The project envisages refurbishing the nation’s power corridor, which includes a new Parliament building, a common Central Secretariat and a renovated Rajpath stretching from Rashtrapati Bhavan to India Gate.

The majority opinion by Justice A.M. Khanwilkar, who headed the three-judge Bench, and Justice Dinesh Maheshwari said the change in land use under the Delhi Development Authority Act in the restricted zone was just and proper. Both judges upheld the exercise of power by the Centre to change the land use of the Master Plan 2021. The court did not find any infirmity in the grant of approval by the Central Vista Committee or the Heritage Conservation Committee.

Opinion | Beyond the veils of secrecy, the Central Vista project is both the cause and effect of its own multiple failures

The judges said there was no need for approval at the incipient stage of a project but it should be sought when the project materialised on the ground.

However, Justice Sanjeev Khanna, the third judge on the Bench, said land use change for the project was vitiated and bad in law. He noted there was no intelligible disclosure about the project for public participation.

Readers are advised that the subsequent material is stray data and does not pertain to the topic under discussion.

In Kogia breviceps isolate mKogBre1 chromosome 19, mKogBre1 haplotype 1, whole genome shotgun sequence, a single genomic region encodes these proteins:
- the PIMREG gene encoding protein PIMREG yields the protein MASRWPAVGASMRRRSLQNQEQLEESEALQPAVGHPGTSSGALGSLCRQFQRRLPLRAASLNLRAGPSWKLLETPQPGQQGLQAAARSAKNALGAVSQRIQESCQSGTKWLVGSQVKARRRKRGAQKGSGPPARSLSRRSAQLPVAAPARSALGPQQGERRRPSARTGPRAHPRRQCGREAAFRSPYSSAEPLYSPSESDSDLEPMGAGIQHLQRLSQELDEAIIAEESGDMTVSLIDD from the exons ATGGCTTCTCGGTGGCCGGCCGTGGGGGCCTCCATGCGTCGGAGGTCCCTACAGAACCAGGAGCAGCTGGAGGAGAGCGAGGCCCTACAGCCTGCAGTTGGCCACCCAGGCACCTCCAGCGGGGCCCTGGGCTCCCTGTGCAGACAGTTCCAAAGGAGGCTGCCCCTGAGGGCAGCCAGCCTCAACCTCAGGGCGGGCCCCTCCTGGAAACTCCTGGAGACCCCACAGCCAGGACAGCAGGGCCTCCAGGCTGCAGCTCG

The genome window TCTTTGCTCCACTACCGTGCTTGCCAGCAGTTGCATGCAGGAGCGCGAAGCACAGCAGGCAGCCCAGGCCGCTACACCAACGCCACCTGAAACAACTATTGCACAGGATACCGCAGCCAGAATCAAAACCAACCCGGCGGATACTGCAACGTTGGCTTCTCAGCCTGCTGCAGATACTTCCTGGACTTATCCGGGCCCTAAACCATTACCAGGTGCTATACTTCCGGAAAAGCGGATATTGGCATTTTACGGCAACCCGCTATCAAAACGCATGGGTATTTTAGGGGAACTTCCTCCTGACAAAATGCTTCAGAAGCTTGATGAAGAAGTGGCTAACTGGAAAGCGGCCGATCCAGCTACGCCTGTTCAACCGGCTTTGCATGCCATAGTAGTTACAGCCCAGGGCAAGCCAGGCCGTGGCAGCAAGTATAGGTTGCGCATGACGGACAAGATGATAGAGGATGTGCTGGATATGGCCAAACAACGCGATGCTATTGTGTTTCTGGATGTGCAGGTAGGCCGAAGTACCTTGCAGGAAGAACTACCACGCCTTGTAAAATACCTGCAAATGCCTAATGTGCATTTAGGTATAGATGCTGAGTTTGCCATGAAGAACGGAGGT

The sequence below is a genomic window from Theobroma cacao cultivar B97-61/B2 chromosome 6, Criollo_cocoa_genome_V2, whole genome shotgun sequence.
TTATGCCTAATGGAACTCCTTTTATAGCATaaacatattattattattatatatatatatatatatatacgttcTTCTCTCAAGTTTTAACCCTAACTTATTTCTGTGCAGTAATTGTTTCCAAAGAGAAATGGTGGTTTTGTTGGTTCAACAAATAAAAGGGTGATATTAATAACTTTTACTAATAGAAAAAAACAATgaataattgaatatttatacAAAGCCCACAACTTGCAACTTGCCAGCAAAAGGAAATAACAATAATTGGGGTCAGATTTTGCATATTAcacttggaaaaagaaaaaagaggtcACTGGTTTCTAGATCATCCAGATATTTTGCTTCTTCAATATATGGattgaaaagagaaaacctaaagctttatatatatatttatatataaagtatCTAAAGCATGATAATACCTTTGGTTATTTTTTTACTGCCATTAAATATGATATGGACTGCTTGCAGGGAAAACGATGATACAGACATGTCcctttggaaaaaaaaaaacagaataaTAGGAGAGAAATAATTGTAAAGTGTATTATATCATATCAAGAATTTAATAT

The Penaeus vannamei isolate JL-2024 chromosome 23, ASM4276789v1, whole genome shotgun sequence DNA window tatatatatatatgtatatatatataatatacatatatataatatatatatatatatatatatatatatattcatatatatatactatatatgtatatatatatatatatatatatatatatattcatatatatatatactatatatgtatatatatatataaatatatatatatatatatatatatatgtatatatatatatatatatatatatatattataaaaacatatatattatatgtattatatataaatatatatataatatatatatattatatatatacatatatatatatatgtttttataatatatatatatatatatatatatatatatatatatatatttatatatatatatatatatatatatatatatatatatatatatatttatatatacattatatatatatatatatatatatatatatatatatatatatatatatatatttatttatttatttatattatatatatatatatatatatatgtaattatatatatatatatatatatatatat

Justice Khanna concluded that there was no prior approval from the Heritage Conservation Committee. He found that the environment clearance was a non-speaking order and added he did not want to go into the merits of the project but directed the project to be remitted back to the Heritage Conservation Committee.

Justice Khanna agreed with the majority opinion on the aspect of notice inviting bids for the project.

Being numerically superior, the opinion of Justices Khanwilkar and Maheshwari stands.

Justice Khanwilkar, who authored the majority opinion, said smog guns and towers should be installed mandatorily at the project site. The court also directed the Environment Ministry to order the setting up of the facilities for future projects in cities with bad air quality.

The court, while reserving the case for judgment in early November 2020, had said it would examine whether the project complied with land use and environmental regulations peculiar to the area that houses the Parliament and Central Secretariat buildings.